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Thursday, June 12, 2014

The Crossover by Sunil Sandeep, Betty Bileterka (Illustrator)

Blurb (from the jacket):

The poet reflects. The soul speaks. God enlightens. These are three distinct parts of the same voice. The soul yearns to connect with other souls, looking for the way home. Sunil Sandeep’s poetry is both map and compass pointing the way. The first step is questioning, WHY (the first poem in the collection). “An unexamined life is not worth living”, Socrates tells us. Sunil Sandeep, the young philosopher-poet, reminds us of this great truth as well, in his own gentle way. Time-old voices echo here and there, supporting the young philosopher-poet whose message can be heard loud and clear, capturing the essence of life, lamenting the downward spiral of humanity as she sells her very soul to Mammon; “muted” and paralyzed, her heart is locked and the key thrown away. Suddenly “a voice in the wilderness” is calling: “Stop. Look and see, listen and hear, act. Not all is lost, there’s hope... Journey within.”

This unique piece of poetry, epic in proportions, speaks to our whole being. Engrossing, beautifully written, it invites us along with the poet to think, reflect and contemplate the meaning of life, the self, humanity, the universal... Line after line sparkles with gems of wisdom pointing the way to higher worlds, to the tenderness of the human heart, to the realm of the soul, to spiritual depths and heights, and to God. Love, pain, wisdom, action... an Indian soul is talking to the world. 

Keep writing Sunil, enriching the world with beauty and purity of heart and thought and by all means LOVE – what the world needs now more than ever before.

My take on the book:
This book marks the first of our Poetry review. In fact, I haven't read any poetry till now. I always thrashed it away assuming it to be boring, too deep for my liking or just too complicated. Not that I have many. I don't see the point of buying so thin a book, with very few words and read it. It made little sense to me. It is not that I hate poets or poetry. I seriously admire them, but it is just that I don't feel it worth my time. It is just my opinion. Until I read this book, which I hadn't had to buy, which was sent by BecomeShakespeare.com people. So I thought, why not give it a try? How worse could it get, I thought.

The moment I received, unlike various books sent by BecomeShakespeare.com, this book had nothing about the publishers. The backcover was plain, except for the blurb by someone named, Nina Spanovangelis and that's it.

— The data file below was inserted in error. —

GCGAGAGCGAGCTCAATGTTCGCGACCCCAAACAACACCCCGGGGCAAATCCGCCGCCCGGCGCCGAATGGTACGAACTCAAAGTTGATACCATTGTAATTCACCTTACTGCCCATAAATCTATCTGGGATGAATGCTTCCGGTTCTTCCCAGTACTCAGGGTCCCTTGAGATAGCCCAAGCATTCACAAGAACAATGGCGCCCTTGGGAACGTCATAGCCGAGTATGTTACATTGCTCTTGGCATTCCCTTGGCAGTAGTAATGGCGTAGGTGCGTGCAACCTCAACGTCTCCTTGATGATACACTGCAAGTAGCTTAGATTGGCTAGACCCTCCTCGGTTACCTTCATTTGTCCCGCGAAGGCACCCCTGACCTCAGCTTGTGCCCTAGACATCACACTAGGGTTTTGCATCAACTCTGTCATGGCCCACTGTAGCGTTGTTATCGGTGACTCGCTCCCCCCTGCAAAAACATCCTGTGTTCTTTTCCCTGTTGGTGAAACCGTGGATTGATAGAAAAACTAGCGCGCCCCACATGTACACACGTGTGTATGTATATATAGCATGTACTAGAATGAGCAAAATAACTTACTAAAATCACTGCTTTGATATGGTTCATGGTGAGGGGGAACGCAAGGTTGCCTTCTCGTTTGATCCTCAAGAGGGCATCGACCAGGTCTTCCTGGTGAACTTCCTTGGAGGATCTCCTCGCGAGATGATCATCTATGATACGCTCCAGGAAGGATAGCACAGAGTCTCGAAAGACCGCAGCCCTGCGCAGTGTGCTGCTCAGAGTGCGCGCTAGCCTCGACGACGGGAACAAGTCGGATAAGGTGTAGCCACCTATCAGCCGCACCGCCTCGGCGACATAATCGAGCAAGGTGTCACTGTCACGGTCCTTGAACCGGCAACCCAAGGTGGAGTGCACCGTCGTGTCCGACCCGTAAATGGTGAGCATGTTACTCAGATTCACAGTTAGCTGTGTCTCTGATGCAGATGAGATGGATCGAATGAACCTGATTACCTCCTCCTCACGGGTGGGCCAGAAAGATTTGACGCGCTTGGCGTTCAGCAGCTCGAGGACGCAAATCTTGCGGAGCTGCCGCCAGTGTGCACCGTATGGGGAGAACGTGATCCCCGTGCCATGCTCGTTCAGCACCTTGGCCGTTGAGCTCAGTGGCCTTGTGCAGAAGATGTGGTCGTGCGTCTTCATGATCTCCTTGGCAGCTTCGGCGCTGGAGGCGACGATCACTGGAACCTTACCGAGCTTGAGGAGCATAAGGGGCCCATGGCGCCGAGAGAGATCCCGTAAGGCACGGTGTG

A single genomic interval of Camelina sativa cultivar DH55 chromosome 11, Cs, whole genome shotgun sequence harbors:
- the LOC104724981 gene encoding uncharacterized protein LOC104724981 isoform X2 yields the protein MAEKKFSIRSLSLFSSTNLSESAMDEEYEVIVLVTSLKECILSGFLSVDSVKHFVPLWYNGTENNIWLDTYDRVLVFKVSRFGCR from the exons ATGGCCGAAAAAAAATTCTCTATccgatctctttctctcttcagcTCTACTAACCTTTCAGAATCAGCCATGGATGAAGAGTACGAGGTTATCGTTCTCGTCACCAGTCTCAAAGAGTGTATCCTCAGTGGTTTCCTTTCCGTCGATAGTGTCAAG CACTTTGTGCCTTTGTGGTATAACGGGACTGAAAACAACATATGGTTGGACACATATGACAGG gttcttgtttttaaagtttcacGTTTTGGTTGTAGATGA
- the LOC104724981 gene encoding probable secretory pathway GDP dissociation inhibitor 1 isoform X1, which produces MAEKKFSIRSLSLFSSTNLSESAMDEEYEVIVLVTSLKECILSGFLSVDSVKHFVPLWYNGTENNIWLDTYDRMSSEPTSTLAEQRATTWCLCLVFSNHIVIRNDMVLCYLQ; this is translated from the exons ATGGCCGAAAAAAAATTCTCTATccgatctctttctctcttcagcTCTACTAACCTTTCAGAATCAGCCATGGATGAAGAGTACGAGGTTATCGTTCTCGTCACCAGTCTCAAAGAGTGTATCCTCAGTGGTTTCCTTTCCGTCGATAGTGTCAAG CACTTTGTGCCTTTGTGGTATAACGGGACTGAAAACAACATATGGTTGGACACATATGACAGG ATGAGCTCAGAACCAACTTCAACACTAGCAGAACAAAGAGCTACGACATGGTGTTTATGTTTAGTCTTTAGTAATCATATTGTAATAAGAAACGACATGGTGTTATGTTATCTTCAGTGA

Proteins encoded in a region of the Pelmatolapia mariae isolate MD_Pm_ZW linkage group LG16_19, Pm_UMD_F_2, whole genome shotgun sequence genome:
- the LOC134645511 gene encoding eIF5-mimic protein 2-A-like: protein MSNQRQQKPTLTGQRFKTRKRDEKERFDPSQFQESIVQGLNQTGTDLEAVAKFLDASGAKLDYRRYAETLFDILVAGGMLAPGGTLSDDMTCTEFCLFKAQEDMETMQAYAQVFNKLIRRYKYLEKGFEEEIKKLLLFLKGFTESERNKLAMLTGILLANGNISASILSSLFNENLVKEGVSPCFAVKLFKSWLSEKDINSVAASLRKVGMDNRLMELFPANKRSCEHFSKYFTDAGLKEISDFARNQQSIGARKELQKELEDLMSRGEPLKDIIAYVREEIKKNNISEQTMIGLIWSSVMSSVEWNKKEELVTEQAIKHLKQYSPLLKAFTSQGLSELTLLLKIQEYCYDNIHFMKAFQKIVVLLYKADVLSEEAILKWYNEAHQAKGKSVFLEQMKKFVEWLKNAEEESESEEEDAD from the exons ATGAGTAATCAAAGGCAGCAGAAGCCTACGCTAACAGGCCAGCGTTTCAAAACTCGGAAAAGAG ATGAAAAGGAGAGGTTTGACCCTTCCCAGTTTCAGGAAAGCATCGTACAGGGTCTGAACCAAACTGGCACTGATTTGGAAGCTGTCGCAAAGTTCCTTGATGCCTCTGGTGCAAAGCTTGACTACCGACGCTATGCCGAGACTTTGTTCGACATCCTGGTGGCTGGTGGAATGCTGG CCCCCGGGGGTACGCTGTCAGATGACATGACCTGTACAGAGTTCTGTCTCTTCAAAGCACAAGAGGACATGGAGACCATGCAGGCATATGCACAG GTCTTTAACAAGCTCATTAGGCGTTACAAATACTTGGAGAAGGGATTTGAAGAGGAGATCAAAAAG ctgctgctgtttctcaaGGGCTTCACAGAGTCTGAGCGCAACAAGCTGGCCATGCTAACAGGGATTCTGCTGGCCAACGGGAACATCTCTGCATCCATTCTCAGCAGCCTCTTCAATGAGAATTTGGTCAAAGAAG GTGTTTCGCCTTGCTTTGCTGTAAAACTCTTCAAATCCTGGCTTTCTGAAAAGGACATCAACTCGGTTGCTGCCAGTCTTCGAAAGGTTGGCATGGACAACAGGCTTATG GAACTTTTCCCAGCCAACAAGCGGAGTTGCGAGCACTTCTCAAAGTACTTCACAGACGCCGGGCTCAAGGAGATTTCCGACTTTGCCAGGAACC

The front cover had a Fakir, I guess, walking listlessly. The cover reminds me of Sai Baba. His clothes are so same and this picture seems like it is just out of one of his various biographies.

Not to mention, the author's name also sounded peculiar to me. It is more like two names written as one, 'Sunil Sandeep'.

I turned the pages of the book trying to find the publishers info, but found none. There is everything but the page that details the publishers, edition and stuff. Perhaps, it was self-publishers. Nevermind!

The most striking aspect of the book is the illustrations. Every alternate page has a illustration, which makes the book just readable for me, because I hate reading poetry. The very look of half-filled pages, discourage me. But in this case, it was a brilliant idea to include the illustrations. The better is that the illustration could be associated the poem, itself! When I say illustrations, don't mistake them to be depicting the scene in the poem. Well, the poem has no scenes. More about the poems in the coming paragraphs. The illustrations were surrealistic ones. As complicated as the author's portrayal of thoughts through these poems.

Like I have mentioned earlier, the poems were more questions than answers. The very first poem's title reads, 'Why?' And it goes on to dig out the enlightening facts of life.

I must say that this book has varied effects on varied people. For me, it was confusing. More than revelations, it left me bewildering.

On the whole, it is up to the reader to whether to read this book or not. Poetry is not a genre read by many people. This one could be a good to start with, but a person with deep-thoughts will only be able to understand and utilize the book to the most...



Title: The Crossover

Author: Sunil Sandeep, Betty Bileterka (Illustrator)

Tagline: Open Heart Verses

ISBN (edition I've read): N/A


Read between: 10-06-2014 to 11-06-2014

Publishers: N/A

Reviewed for: BecomeShakespeare.com

Pages: 142


The best deal for this book could be found here:  

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